1969 QUB Boyds Quarry Tests

Ronnie had every reason to be happy.

Ronnie McCartney Pulverises Opposition in Queen’s Tests.

This report and pictures, by Esler Crawford, first appeared in Motorweek dated 8th February, 1969.

If Ronnie McCartney carries on in the Ulster Driving Test Championships series in the way he has started off then by the time the final round in Larne takes place in September he will be leading by the proverbial mile.

In last Saturday’s first round, organised by Queen’s University Motor Club at Boyd’s Quarry, Craigantlet, McCartney in his Cooper S simply pulverised the opposition to win by a margin of over 25 seconds. Second to McCartney was David Grant, whose steadiness paid off while all those around him were making mistakes, and third was Ron Mullen. Both these were also BMC Cooper S mounted and indeed BMC cars filled the first 12 places!

David Grant (back to camera) holds court while (left to right) Ken Irwin, Ted Hobson and George Beatty look suitably impressed.

It is not a pleasant job to criticise those people who organise motor sport purely for the fun of it but nevertheless it must be said that the Queen’s event was not really up to Hopkirk Trophy standards. Several of the tests were far too tight and more suited to go-karts than road going cars while in some cases the surface was very rough.

Ken Shields kicks up the rocks with his VW.

Typical of this was the first test in which about half of the field including such experts as Charles Crawford, Ken Shields, Lee Lucas, Charlie Irwin and Ian Woodside all came in contact with one or more markers,

The “pylons” were air-filled cones that bobbed about in the wind and fell over by themselves without a car touching them. Certainly they did nothing to endear the name of Castrol (who supplied them) to the competitors nor did the quart oil cans used in some places.

BBN Competition Secretary David McCullough at play with his Sunbeam Imp around one of those “moving” Castrol cones.

There were also complaints about the standard of marshalling and even of the timing in one case added to all this a bitterly cold wind with flurries of snow, and mud underfoot did nothing to make people very charitable towards the organisers.


However, with the hope that John Beatty and the Queen’s boys will not take this criticism too much to heart and may be able to use it to improve future events, let us get back to the drivers.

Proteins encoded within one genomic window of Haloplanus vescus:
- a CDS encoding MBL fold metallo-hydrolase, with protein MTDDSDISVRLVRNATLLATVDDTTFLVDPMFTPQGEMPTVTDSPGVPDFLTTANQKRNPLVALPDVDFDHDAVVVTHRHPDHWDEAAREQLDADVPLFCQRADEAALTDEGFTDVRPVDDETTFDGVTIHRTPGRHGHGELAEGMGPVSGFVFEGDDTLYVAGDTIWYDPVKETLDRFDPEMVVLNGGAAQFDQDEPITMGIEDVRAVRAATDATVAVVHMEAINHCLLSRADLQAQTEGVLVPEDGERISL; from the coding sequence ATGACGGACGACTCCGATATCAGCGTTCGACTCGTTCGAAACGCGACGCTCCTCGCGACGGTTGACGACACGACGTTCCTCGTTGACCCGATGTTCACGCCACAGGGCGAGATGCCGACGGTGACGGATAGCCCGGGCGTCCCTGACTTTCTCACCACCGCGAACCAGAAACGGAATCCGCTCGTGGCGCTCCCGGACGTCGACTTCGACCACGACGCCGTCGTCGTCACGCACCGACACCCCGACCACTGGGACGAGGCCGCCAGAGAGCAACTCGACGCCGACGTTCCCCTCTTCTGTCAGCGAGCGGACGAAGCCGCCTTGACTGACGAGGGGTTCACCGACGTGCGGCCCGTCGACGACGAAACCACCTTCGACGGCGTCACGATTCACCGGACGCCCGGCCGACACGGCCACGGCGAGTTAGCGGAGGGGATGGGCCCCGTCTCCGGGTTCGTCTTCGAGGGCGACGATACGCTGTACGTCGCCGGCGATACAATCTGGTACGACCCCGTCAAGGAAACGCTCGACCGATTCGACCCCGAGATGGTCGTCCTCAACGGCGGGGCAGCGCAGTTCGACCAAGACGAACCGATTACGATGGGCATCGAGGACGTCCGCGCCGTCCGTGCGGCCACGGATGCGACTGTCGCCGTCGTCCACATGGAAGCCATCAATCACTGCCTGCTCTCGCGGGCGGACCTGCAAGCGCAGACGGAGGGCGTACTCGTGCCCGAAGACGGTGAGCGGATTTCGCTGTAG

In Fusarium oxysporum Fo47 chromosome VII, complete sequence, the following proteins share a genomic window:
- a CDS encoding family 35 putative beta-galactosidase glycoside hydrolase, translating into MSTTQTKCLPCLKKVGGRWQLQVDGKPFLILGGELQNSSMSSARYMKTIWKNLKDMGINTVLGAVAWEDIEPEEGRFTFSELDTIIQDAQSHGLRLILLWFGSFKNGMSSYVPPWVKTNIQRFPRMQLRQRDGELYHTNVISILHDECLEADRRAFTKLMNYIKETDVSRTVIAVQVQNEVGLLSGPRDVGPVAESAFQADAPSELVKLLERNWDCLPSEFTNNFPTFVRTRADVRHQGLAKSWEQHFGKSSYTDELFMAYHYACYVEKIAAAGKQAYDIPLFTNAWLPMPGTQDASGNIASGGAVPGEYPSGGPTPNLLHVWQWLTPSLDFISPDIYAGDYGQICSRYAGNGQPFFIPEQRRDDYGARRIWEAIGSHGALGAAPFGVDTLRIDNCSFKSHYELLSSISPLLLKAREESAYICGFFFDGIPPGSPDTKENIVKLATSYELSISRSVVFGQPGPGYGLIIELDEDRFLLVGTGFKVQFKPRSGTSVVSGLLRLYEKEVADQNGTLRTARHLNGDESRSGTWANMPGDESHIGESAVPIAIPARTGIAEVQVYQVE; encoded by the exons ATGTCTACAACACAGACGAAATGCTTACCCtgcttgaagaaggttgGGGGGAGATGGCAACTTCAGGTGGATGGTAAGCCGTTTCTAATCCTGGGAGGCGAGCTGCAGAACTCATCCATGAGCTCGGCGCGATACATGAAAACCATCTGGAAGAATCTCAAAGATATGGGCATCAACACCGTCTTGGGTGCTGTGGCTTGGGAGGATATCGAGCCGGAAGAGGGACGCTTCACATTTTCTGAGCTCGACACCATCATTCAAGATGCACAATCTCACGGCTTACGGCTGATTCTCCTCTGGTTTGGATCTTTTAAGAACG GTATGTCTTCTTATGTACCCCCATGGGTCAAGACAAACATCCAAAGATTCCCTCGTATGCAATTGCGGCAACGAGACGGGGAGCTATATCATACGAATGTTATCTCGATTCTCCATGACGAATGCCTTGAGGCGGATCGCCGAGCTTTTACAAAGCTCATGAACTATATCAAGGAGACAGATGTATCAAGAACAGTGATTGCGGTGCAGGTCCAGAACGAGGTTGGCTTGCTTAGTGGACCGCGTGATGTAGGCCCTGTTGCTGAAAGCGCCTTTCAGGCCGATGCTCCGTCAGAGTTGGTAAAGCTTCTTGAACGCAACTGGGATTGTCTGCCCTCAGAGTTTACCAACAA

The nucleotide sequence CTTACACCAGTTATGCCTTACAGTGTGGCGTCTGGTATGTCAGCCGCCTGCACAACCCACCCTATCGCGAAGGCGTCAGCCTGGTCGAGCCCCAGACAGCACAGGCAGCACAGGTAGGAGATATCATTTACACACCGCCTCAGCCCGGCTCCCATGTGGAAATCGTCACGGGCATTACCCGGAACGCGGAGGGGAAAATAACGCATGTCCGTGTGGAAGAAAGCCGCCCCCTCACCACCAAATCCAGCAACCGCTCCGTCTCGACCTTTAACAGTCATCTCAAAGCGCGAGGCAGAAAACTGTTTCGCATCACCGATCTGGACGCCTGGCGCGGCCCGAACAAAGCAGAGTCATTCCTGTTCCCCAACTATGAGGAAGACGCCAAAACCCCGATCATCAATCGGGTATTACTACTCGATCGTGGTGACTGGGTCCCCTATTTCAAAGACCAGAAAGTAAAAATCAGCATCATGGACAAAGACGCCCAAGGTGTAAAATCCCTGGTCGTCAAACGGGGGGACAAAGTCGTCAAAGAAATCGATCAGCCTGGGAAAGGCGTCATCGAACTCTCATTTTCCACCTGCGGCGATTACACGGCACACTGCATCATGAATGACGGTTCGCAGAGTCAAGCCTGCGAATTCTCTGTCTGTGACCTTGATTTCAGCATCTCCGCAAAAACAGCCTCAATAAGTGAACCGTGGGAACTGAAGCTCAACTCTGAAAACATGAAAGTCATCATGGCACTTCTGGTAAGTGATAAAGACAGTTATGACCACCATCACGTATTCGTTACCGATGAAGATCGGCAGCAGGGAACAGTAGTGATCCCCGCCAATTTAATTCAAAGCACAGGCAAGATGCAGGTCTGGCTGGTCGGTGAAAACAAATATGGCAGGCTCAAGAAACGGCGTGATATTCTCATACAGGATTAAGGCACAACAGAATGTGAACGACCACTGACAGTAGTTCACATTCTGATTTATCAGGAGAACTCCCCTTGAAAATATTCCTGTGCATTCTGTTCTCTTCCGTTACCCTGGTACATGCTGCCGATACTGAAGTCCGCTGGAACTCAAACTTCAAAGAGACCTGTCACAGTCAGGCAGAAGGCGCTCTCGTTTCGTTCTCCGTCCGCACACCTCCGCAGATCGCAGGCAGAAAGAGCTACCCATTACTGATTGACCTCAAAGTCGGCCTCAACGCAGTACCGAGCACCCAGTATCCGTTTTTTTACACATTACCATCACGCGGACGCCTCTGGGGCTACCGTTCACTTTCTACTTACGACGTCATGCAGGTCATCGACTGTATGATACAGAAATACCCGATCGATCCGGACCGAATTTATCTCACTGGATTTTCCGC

Charles Crawford throws up the mud with his M.G. Midget.

As mentioned at the start Ronnie McCartney was in brilliant form in the Cooper S engined Mini he originally built for his wife to use as a shopping car! Out of the eight tests he had fastest time of the 35 cars in five tests and shared fastest in another while one of the remaining two was timed by a wrist watch and so the times were pretty meaningless. The shared FTD went to Charlie Irwin’s Cooper and the last one went to Ron Mullen.

Second man Grant only managed two second fastest time but he was consistent and unlike Mullen and Irwin, kept out of marker trouble. A very good placing was that of Peter Little, an Enniskillen man who has been improving in an unspectacular but steady manner over the past year, and his fifth overall in his Riley Elf, behind Charlie Irwin, was probably his best showing to date.

Willing hands to the aid of Mike de St. Paer‘s stricken Sprite.

For a long time it looked as if Harold Hagan was going to take second place as his card contained some very good times and no sign of any faults. However a test marshal then discovered that he had had a failure and so Harold belatedly dropped to tenth place, His main rival, 1968 champion Roger Cree, also had a failure early on, and deciding that, he had no chance of winning a pot on this occasion, took his Sprite home.

Ian Woodside also had a failure in his Midget but kept trying and I fancy that Ian will show a few people a thing or two when we get more events on the public roads. Altogether, with people like Ken Irwin and Charles Crawford coming into the reckoning, the Spridget battle in the rest of the series looks like being a good one.

As always, Denis McKeag’s Twin Cam was good for a picture.

It was unusual to see Albert Lucas in a Mini — being normal1y a Vauxhall or VW man — but he seemed to get on quite Well with his new mount. On the other hand, Mike de St. Paer apparently took a dislike to his Mk1 Sprite in test four and threw it into a ditch. However a dozen or so willing onlookers soon rescued it un-scratched.

Finally it was good to see young Bell — the son of the famous Artie – taking an interest in four-wheeled sport and when a spot of gear trouble struck his Cooper, father was on hand to speedily rectify matters.

And just a word to Robert Woodside – Ulster needs your talent in the TV trophy so please try and make it to the future rounds.


  1. R. J. McCartney, BMC Cooper S, 297.8 marks;
  2. W. D. C. Grant, BMC Cooper S, 323.2;
  3. R. Mullen, BMC Cooper S, 324.0;
  4. C. Irwin, BMC Cooper, 325.0;
  5. Peter Little, Riley Elf, 335.6;
  6. N. Ferguson, BMC Mini 1000, 336.2;
  7. K. Irwin, A.H. Sprite, 336.6;
  8. J. D. Jones, BMC Mini, 339.2;
  9. L. Dallas, BMC Mini, 346.4;
  10. W. H. Hagan, MG Midget, 359.8;
  11. A. Lucas BMC Mini, 362.8;
  12. C. S. Crawford, MG Midget, 363.0.